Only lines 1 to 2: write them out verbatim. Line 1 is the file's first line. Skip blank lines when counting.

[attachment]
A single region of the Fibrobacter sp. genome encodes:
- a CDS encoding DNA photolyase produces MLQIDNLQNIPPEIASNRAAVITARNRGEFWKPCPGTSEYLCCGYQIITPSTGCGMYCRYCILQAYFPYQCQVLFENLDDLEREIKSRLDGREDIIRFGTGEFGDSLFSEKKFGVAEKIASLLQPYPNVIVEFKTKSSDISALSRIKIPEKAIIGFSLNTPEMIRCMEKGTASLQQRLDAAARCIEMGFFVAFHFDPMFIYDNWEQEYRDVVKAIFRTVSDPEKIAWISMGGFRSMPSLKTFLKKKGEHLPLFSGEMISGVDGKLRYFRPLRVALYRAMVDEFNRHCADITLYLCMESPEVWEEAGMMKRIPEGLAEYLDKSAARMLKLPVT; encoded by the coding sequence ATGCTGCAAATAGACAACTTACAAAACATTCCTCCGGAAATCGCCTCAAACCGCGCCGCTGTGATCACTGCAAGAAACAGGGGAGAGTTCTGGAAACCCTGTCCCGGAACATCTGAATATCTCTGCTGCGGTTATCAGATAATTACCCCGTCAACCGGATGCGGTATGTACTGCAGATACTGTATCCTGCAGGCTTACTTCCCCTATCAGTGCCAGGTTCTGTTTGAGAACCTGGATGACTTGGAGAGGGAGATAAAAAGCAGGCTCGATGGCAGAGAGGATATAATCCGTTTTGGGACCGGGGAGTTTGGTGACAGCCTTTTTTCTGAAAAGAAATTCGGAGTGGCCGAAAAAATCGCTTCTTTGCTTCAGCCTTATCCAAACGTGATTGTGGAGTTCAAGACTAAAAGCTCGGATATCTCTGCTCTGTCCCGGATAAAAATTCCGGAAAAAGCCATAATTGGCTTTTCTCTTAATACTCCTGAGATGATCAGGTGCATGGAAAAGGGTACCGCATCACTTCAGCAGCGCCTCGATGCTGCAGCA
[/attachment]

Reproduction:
A single region of the Fibrobacter sp. genome encodes:
- a CDS encoding DNA photolyase produces MLQIDNLQNIPPEIASNRAAVITARNRGEFWKPCPGTSEYLCCGYQIITPSTGCGMYCRYCILQAYFPYQCQVLFENLDDLEREIKSRLDGREDIIRFGTGEFGDSLFSEKKFGVAEKIASLLQPYPNVIVEFKTKSSDISALSRIKIPEKAIIGFSLNTPEMIRCMEKGTASLQQRLDAAARCIEMGFFVAFHFDPMFIYDNWEQEYRDVVKAIFRTVSDPEKIAWISMGGFRSMPSLKTFLKKKGEHLPLFSGEMISGVDGKLRYFRPLRVALYRAMVDEFNRHCADITLYLCMESPEVWEEAGMMKRIPEGLAEYLDKSAARMLKLPVT; encoded by the coding sequence ATGCTGCAAATAGACAACTTACAAAACATTCCTCCGGAAATCGCCTCAAACCGCGCCGCTGTGATCACTGCAAGAAACAGGGGAGAGTTCTGGAAACCCTGTCCCGGAACATCTGAATATCTCTGCTGCGGTTATCAGATAATTACCCCGTCAACCGGATGCGGTATGTACTGCAGATACTGTATCCTGCAGGCTTACTTCCCCTATCAGTGCCAGGTTCTGTTTGAGAACCTGGATGACTTGGAGAGGGAGATAAAAAGCAGGCTCGATGGCAGAGAGGATATAATCCGTTTTGGGACCGGGGAGTTTGGTGACAGCCTTTTTTCTGAAAAGAAATTCGGAGTGGCCGAAAAAATCGCTTCTTTGCTTCAGCCTTATCCAAACGTGATTGTGGAGTTCAAGACTAAAAGCTCGGATATCTCTGCTCTGTCCCGGATAAAAATTCCGGAAAAAGCCATAATTGGCTTTTCTCTTAATACTCCTGAGATGATCAGGTGCATGGAAAAGGGTACCGCATCACTTCAGCAGCGCCTCGATGCTGCAGCA